Kris Letang Out Indefinitely After Having Stroke
Penguins defenseman Kris Letang is out indefinitely after suffering a stroke on Monday, it was announced today by General Manager Ron Hextall.
Letang, 35, is not experiencing any lasting effects of the stroke and will continue to undergo a series of tests over the next week. There will not be any further updates to his condition until all testing is completed and a medical plan is in place. His condition is not believed to be career threatening.
“Kris reported symptoms to the training staff on Monday and was immediately taken to the hospital for testing,” said Hextall. “The test results were shocking to hear, but we are grateful that Kris is doing well. We are thankful to the medical staff and the physicians at UMPC. He is a warrior on the ice, but first and foremost, he is a son, father, husband and friend. His health is our number one priority.”
In 2014, the defenseman missed over two months due to a stroke. During that time period, testing revealed that he was born with a very small hole in the wall of his heart. Although the small defect in the wall is apparent in all individuals, it typically closes on its own in most people. Since his initial stroke eight years ago, he has played 543 regular-season games and made 69 playoff appearances.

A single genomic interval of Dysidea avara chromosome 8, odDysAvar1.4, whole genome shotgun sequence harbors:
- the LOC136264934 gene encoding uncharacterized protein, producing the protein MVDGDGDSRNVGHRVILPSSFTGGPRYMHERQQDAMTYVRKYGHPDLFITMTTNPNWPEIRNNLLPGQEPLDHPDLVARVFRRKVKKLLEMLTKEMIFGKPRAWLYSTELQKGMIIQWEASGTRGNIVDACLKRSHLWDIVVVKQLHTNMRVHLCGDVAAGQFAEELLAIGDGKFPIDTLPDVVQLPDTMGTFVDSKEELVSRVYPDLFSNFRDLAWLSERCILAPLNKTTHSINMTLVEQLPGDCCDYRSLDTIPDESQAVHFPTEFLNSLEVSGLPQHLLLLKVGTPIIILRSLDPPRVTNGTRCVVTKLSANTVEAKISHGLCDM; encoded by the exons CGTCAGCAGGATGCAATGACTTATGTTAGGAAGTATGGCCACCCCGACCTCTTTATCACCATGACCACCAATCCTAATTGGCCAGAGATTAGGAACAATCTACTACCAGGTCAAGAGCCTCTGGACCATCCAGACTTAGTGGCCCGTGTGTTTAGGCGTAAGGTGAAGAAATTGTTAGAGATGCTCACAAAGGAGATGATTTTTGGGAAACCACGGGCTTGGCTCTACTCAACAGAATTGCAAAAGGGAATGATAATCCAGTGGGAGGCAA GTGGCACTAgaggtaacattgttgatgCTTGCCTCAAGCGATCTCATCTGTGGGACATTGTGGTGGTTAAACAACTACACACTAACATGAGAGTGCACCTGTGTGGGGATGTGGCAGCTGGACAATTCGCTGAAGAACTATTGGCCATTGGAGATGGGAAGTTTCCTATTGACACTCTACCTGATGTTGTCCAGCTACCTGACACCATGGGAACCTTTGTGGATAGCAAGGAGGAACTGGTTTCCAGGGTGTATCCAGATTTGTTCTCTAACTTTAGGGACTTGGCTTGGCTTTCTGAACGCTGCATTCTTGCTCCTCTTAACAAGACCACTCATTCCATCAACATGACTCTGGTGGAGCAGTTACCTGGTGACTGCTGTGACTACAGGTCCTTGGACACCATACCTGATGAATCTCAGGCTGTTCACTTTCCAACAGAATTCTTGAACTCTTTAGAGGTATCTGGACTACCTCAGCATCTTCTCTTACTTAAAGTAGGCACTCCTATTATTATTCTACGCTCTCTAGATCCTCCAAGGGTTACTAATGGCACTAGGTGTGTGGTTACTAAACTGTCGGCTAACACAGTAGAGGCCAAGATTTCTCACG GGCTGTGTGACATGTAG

“I am fortunate to know my body well enough to recognize when something isn’t right,” said Letang. “While it is difficult to navigate this issue publicly, I am hopeful it can raise awareness. It is important for me that my teammates, family and the fans know that I am okay. I am optimistic that I will be back on the ice soon.”
The 6-foot, 201-pound defenseman has one goal and 12 points in 21 games this season. He leads the team in time on ice with 23:54.
The Montreal, Quebec native has played his entire 17-year career with Pittsburgh, recording 662 points (145G-517A) in 962 regular-season games. He is the team’s all-time leader among defensemen in regular-season and playoff games played, goals, assists and points, and has helped the team to three Stanley Cup Championships (2009, ’16, ’17).